THE INSTABILITY AND CONFUSION CREATED BY THERESA MAY’S disastrous general election campaign have created interesting and favourable times for campaigners wanting to defend the NHS. It’s clear in some areas that the situation has moved from interesting to testing, with decisions rubber-stamped in Shropshire and Oxfordshire to press ahead with highly controversial downgrading of hospitals and closures of beds.
In Yorkshire the slow-moving Kirklees and Calderdale councils’ joint scrutiny committee at last rather grudgingly agreed to hold up plans to downgrade and close many services at Huddersfield Royal Infirmary - while the matter is referred to Jeremy Hunt and the ‘Independent Reconfiguration Panel’, chaired by Tory Lord Ribeiro.
Polls by Sky Data have consistently shown that the state of the NHS was voters’ number one concern, although this was not reflected in the obsessive, selective, skewed reporting of the mainstream news media, which attempted to view the whole campaign as one about Brexit and immigration.
The media connived with NHS Improvement, the regulator which succumbed to government pressure to withhold more highly embarrassing figures on the dire state of the NHS after six years of frozen real-terms budgets. Financial figures giving a partial glimpse of the growing deficits of hospital trusts were delayed till after polling day.
Alarming information leaked through the Health Service Journal revealed pressure on NHS managers to draw up “savage” plans for spending cuts and closures, restricting funding and reducing availability for treatments such as IVF or elective treatment for a range of non-life threatening conditions. Figures showing a tenfold increase in numbers of patients waiting over four hours for treatment in A&E, record levels of bed occupancy in cash strapped hospitals and other aspects of the crisis were largely kept out of the headlines.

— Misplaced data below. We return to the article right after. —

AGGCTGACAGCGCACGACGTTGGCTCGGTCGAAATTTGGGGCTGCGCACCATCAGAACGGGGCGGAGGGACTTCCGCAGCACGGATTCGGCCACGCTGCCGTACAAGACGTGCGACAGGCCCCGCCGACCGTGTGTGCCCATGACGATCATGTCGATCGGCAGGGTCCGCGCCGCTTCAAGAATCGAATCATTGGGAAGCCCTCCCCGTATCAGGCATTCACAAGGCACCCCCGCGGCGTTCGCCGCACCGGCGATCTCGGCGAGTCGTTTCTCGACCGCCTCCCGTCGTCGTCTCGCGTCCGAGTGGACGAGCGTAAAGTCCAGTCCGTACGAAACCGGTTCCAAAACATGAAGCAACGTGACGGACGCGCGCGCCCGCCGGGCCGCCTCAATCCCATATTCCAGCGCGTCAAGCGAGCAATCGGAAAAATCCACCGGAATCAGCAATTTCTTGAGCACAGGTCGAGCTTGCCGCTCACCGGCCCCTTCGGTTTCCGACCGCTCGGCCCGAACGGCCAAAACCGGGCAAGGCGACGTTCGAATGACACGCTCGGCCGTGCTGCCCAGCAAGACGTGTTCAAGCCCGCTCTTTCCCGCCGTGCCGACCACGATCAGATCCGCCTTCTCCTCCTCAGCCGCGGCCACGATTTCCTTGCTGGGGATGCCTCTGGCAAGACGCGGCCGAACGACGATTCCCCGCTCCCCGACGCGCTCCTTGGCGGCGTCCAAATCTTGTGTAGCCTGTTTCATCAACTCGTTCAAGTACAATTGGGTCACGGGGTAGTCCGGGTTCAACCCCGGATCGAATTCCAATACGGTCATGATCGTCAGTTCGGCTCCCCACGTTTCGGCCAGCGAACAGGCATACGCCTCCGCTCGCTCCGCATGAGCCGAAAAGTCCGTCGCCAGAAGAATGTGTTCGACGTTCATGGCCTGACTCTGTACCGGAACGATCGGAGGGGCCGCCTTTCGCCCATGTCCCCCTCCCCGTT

Labour could have made much better use of this information, especially in the areas where the cash-saving plans are the most extreme and where pressures already caused chaos last winter. Many older voters would also have been concerned by the Tory plans to subject home care to charges that could force families to sell their homes to pay soaring costs. However, the impact of these social care proposals was also inadequately explained to a section of voters that remain predominantly loyal to a Tory Party that treats them and their needs with utter contempt.
Jeremy Corbyn’s hard-hitting election manifesto was a step forward. It offered a clear and radical alternative, for the first time since the 1990s putting England’s NHS centre stage, with commitments to increase funding, lift the cap on NHS pay, restore bursaries, repeal the costly and chaotic Health & Social Care Act - which aimed to open up an ever-widening range of NHS services to the private sector - and “halt and review” the 44 hugely controversial Sustainability & Transformation Plans (STPs). These STPs in many areas set out proposals for hospital closures, wholesale bed cuts, and “new models of care” for which there is no evidence and inadequate funding.
Labour’s message, culminating in the warning that there were just “24 hours to save the NHS”, no doubt played a key role in mobilising the new surge of support that gave Labour the biggest swing in its favour since 1945, and the biggest share of the vote since Tony Blair’s landslide in 1997.
The young people and activists who responded to this will be watching closely to see whether the Party sustains this commitment to the NHS and to public services - but should also be watching what happens in the areas where Labour was unable to unseat Tory candidates.